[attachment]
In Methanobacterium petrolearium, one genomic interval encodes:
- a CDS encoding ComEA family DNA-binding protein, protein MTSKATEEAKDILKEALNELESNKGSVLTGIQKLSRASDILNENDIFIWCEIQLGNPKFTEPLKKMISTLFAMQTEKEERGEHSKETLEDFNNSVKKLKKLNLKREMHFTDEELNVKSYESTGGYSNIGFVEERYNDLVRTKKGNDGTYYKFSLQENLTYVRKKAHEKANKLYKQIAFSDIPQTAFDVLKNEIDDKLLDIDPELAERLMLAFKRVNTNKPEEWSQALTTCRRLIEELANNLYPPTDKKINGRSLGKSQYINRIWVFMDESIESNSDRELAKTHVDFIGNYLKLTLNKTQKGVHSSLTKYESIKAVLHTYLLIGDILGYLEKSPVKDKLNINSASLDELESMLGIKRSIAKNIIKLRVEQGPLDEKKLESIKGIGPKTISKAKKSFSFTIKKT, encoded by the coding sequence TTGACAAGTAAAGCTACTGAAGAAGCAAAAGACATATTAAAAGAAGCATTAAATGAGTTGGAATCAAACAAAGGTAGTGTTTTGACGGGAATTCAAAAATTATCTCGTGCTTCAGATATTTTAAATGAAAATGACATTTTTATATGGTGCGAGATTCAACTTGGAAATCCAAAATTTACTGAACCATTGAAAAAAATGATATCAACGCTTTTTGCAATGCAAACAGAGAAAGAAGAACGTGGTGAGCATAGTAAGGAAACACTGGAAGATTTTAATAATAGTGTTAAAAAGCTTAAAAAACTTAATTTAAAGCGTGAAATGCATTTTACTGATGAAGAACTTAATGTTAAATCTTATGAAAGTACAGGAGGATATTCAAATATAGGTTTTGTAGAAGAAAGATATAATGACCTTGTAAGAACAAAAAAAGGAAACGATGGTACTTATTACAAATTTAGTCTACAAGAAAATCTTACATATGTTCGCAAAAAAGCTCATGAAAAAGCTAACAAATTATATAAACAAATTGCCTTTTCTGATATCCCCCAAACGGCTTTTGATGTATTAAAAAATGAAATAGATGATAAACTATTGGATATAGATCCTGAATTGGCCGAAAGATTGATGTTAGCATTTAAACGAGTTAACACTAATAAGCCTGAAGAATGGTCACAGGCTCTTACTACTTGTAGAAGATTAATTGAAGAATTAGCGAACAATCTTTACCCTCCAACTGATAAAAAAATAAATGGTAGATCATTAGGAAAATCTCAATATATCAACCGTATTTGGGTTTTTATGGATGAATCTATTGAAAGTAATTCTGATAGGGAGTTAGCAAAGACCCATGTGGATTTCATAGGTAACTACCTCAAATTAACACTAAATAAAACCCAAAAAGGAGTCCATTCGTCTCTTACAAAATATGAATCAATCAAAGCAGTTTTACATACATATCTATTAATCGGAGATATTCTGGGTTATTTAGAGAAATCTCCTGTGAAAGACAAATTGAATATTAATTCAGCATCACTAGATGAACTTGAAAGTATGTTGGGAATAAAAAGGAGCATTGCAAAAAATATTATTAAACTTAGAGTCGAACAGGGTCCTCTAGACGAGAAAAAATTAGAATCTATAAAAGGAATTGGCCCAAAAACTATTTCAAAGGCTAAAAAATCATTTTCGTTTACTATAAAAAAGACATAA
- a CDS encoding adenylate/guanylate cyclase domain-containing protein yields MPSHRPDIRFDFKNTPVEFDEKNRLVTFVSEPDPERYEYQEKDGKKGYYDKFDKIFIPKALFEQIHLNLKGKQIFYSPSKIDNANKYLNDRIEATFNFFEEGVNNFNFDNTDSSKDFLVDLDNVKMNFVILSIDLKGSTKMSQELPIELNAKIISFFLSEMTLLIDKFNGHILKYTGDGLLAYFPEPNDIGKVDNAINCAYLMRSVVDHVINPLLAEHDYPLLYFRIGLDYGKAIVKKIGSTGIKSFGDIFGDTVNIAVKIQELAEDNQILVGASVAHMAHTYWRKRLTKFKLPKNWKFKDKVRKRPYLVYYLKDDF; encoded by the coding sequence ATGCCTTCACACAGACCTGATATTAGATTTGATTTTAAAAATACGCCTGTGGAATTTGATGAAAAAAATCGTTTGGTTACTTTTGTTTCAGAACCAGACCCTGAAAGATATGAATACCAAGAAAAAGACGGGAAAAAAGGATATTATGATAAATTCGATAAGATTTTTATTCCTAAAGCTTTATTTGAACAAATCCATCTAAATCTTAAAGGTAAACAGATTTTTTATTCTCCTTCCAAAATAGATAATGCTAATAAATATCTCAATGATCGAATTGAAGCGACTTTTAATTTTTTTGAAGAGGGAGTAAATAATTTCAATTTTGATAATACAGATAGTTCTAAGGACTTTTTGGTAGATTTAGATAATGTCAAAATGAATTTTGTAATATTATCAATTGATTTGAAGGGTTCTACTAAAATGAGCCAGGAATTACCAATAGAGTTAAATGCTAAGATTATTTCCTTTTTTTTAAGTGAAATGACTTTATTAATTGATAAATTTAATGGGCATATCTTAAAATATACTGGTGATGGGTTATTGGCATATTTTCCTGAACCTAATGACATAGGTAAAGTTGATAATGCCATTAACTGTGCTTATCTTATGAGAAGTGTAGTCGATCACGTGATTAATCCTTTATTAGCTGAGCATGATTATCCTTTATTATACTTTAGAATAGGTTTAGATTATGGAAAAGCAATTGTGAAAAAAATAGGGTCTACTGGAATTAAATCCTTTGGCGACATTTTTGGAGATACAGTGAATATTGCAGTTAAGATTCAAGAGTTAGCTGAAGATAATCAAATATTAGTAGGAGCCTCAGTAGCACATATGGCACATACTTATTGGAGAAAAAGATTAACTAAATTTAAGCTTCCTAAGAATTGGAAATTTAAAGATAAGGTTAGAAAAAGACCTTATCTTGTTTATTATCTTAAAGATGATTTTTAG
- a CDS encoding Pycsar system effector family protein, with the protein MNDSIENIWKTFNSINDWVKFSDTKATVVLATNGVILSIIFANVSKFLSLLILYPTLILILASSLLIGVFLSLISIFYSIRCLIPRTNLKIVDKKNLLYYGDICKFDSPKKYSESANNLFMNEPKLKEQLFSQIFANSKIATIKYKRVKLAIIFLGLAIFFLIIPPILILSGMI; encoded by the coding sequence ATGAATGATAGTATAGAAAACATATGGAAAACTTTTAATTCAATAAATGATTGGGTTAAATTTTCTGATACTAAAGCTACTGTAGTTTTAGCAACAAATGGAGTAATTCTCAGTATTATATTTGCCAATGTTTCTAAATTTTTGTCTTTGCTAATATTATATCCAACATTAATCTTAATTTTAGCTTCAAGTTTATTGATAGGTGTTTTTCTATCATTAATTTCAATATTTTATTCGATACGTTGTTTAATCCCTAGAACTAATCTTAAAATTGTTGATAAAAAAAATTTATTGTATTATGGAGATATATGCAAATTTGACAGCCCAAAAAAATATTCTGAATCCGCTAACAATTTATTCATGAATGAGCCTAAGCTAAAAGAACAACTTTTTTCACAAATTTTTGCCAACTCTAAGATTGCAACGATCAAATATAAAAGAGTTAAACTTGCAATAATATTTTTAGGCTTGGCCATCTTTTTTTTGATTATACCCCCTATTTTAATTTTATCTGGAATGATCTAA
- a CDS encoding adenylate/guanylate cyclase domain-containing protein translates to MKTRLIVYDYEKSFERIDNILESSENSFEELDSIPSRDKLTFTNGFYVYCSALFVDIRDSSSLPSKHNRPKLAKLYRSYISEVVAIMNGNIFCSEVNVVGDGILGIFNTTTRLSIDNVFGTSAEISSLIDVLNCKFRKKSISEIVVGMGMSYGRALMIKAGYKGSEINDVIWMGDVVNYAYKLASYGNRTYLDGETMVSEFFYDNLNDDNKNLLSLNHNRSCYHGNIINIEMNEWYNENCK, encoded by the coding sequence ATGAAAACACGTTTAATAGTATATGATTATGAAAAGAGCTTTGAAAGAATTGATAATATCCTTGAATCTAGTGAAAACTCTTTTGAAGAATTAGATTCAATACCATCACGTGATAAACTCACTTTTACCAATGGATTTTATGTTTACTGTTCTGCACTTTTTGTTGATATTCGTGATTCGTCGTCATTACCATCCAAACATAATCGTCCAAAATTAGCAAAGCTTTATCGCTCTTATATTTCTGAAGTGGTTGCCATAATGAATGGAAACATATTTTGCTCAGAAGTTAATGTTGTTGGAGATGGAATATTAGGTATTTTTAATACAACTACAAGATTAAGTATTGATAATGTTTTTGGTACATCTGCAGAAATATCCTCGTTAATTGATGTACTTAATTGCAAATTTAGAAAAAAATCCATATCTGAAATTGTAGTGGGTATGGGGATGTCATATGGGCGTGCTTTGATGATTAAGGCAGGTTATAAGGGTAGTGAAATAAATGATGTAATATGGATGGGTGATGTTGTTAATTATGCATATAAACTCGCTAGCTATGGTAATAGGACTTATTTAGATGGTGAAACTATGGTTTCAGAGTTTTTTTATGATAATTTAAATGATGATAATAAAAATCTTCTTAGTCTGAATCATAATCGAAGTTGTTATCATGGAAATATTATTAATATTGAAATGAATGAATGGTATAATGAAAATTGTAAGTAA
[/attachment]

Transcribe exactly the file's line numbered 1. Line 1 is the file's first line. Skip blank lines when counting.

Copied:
In Methanobacterium petrolearium, one genomic interval encodes: